Hi Kelley and K,

    My wife who is graduating from an accredited program and is qualified for part 1 was informed that it does not automatically grandfather you in for part 2 of the exam. You need 3 years of experience for part 2 which is very nerve racking for her because that means she needs to get a job upon graduation this August.

    On top, if she doesnt have the 3 years of expericne can’t take part 2 forcing her o follow the new rules which requires resedency.

    Who told you that you get grandfathered in if you quailify for part 1 and graduated from an accredited program?

  23. Medphysphd on March 22nd, 2010 2:48 pm

    The target has apparently moved again for many prospective board examinees.

    The new ABR rule from January 2010 states that in order to take Part 2 in 2014, you must have completed a CAMPEP residency by June 30th, 2014. In order to take Part 2 in 2013 you need to have completed either 36 months of full-time equivalent clinical medical physics hours or a CAMPEP residency by June 30th, 2013. There is no language about grandfathering for people have already registered for Part 1.

    http://theabr.org/ic/ic_rp/ic_rp_newcampep.html

    That means that if you graduate with a (CAMPEP) MS, the *latest possible* date you can meet the old rules for Part 2 is by graduating in December 2010 *if* you have both 6 months of MS clinical experience and a job that starts in January 2011. With this scenario you might be able to do Part 1 in 2011, meaning CAMPEP MS isn’t necessary, but I’m not sure (i.e. don’t take my word for it).

    With a CAMPEP PhD, you could theoretically graduate in May/June, 2011, if you had the full 12 months of PhD clinical hours and a job lined up to start in July.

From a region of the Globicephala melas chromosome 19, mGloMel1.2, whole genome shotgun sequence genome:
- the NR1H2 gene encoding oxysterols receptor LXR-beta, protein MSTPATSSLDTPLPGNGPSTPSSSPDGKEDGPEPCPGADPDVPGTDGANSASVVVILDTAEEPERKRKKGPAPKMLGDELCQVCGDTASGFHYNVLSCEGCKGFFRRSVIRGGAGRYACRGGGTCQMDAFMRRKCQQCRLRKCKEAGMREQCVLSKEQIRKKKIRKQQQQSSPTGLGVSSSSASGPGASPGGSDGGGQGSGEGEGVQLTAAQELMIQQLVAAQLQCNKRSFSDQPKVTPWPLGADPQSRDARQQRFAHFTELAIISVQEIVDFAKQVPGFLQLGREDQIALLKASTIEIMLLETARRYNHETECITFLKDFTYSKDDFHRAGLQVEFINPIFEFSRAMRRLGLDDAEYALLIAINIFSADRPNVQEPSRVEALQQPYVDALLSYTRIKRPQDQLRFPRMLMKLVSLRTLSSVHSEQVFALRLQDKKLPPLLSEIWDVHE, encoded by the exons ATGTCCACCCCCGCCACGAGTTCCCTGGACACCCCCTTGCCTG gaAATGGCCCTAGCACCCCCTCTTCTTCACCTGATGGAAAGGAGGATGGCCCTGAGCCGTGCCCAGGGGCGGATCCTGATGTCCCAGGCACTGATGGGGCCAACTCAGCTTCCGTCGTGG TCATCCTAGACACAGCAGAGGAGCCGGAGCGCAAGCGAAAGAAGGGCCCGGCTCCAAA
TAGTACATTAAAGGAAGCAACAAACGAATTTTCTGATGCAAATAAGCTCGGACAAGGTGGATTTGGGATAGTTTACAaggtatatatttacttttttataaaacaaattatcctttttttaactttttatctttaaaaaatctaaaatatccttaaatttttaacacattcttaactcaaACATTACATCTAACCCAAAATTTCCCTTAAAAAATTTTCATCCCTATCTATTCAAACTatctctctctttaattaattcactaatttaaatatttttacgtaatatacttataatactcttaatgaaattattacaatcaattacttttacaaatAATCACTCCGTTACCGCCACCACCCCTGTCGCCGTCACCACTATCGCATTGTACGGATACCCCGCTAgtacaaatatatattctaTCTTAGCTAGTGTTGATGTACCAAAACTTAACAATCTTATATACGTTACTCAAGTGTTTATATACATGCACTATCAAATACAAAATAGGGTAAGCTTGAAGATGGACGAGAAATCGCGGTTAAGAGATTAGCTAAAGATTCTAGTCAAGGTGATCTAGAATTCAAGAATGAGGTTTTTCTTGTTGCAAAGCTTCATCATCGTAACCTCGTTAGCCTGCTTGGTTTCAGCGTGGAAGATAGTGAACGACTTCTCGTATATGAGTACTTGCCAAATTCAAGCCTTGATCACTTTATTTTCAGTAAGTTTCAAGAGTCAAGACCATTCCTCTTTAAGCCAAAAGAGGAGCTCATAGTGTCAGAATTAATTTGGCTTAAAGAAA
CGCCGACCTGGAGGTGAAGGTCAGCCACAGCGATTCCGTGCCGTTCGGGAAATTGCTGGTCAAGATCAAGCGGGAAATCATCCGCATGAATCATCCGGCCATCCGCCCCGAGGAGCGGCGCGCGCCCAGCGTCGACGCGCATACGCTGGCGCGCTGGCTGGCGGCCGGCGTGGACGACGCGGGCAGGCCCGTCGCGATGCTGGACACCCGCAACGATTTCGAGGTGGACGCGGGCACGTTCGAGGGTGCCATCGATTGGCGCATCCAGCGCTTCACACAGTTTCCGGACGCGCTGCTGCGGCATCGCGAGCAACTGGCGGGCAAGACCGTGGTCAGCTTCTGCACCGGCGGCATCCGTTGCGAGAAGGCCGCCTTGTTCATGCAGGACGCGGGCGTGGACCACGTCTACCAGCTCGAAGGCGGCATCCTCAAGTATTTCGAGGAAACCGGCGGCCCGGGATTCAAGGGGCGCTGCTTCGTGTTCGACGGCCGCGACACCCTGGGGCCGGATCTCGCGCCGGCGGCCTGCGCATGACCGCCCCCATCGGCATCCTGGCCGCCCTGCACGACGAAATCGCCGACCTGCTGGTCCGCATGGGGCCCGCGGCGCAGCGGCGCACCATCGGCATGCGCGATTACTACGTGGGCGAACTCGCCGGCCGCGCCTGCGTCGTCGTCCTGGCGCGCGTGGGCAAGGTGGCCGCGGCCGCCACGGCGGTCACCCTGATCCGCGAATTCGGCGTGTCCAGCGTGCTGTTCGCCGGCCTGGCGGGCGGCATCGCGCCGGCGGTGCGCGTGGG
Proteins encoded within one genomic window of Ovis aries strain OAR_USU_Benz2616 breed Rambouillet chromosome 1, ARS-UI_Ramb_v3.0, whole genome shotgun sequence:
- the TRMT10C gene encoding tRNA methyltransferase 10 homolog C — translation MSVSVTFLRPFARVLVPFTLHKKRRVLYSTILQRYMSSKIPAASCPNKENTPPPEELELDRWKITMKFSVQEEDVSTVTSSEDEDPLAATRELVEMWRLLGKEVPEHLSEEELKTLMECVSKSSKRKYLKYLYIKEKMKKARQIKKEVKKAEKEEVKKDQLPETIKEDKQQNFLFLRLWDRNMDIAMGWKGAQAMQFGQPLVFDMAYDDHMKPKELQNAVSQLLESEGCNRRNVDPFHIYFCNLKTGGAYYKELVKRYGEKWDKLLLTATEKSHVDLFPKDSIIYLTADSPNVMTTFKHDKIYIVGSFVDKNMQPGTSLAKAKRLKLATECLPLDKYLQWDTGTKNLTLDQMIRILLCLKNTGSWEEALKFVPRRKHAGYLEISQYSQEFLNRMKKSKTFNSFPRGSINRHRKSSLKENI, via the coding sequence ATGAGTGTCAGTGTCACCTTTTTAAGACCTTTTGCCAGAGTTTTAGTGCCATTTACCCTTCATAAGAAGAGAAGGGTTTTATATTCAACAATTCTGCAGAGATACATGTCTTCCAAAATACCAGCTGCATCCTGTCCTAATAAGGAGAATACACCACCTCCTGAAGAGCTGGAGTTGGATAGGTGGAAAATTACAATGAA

Of course it’s up to ABR to determine which hours count during grad school, so they aren’t guaranteed.

    All other scenarios mean you need to begin a CAMPEP residency in 2012 (or prior) if you don’t have the requisite clinical months to take Part 2 in 2013.

    So if you’re like me and won’t be finished with your degree in time and probably won’t have enough hours during grad school AND cannot move any time soon for a residency (and no local residency), you’re probably screwed — at least out of a couple $100k and a couple years of your life when you have to do a residency at some point.

    Don’t get me wrong, I would much prefer doing a residency (especially at market level salary instead of the BS salary imposed on medical residents, which then somehow rolls down to medical physicists), but right now the oldies in charge have clearly bitten off far more than they can chew. This is not unknown to them, they are just not willing to slow things down and take a bearing on reality. And of course the students and potential test takers don’t have a voice, because they effectively don’t exist (i.e. many decisions were made years before they even entered grad school).

    And finally: this is a transition. The answer can not simply be “just go do a residency”. Residency spots are still few are far in between. It is not like physician training, where people knew (at least vaguely) was required since they were in high school. A transition means there will necessarily be many exceptional cases, where the new conditions cannot be met. These cases must be expected and dealt with smoothly. The new barriers to become well trained, competent, certified physicists should not turn out to be procedural barriers, but rather barriers that select on merit.